Tennis itself is primarily an individual sport. Even if you play mostly doubles, individual differences between players exist at all levels of the game. This concept is known in sport science as the principle of individualization. Research studies and coaching experience tell us that all athletes respond differently to training. That’s why many fields of study exist - from psychology, to motor learning and strength & power training - each attempting to answer questions that help us better understand human behaviour and the stress-adaptation process (and why there is so much variation in responses to the same training stimuli!).
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BOTH Andy Murray and Novak Djokovic have been in the news of late with elbow injuries. While Novak is back competing, Andy is still on the sidelines with a suspected "tear" around the elbow (no further details have been mentioned). Both missed the Miami Open this year and while they'll likely be back in form soon, I thought it was a good time to discuss why elbow injuries happen and some ideas on what we can do about them.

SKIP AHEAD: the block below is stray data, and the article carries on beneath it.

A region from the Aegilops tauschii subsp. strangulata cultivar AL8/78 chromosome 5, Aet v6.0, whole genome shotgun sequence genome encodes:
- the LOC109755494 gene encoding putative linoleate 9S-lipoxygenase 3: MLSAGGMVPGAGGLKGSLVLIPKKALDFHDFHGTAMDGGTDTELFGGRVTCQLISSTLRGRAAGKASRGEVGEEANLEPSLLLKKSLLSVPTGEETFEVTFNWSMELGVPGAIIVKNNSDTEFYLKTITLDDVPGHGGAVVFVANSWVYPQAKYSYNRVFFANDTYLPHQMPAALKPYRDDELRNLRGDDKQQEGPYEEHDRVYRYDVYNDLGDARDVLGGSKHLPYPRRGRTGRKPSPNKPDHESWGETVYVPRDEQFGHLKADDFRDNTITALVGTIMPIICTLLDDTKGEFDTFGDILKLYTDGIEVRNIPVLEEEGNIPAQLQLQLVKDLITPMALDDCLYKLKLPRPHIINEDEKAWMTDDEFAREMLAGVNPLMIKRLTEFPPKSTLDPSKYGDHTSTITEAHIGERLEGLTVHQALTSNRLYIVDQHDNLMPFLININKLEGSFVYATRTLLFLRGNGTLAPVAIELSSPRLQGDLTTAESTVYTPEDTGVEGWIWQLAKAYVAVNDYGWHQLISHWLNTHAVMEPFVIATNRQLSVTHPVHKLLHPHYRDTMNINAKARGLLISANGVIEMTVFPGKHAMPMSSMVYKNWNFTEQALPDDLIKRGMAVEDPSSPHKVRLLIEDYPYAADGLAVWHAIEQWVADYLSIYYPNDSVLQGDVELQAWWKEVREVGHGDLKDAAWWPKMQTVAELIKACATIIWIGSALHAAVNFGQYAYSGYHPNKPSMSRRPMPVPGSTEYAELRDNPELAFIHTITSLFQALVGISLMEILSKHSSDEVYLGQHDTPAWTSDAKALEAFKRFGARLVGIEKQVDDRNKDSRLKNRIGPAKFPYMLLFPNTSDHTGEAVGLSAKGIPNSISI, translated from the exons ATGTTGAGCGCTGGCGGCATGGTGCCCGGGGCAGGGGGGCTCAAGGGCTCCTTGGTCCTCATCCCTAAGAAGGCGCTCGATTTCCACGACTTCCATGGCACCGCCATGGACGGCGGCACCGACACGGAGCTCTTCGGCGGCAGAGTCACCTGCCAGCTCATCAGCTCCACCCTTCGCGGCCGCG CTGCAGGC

This week I’ll be traveling to London UK to take part in the Functional Range Conditioning (FRC) course (aka an excruciating experience on your hips...or so I've been told). The FRC course - created by Dr. Andreo Spina, owner and founder of Functional Anatomy Seminars - is a system of mobility training rooted in scientific research. I’ve always integrated mobility & flexibility work with my athletes and have a pretty good understanding regarding its underlying mechanisms but why not learn from someone who has devoted their life’s work to improving mobility, joint function and athletic performance. And...he’s worked with a number of pro athletes, including world no. 4 Milos Raonic (see video below).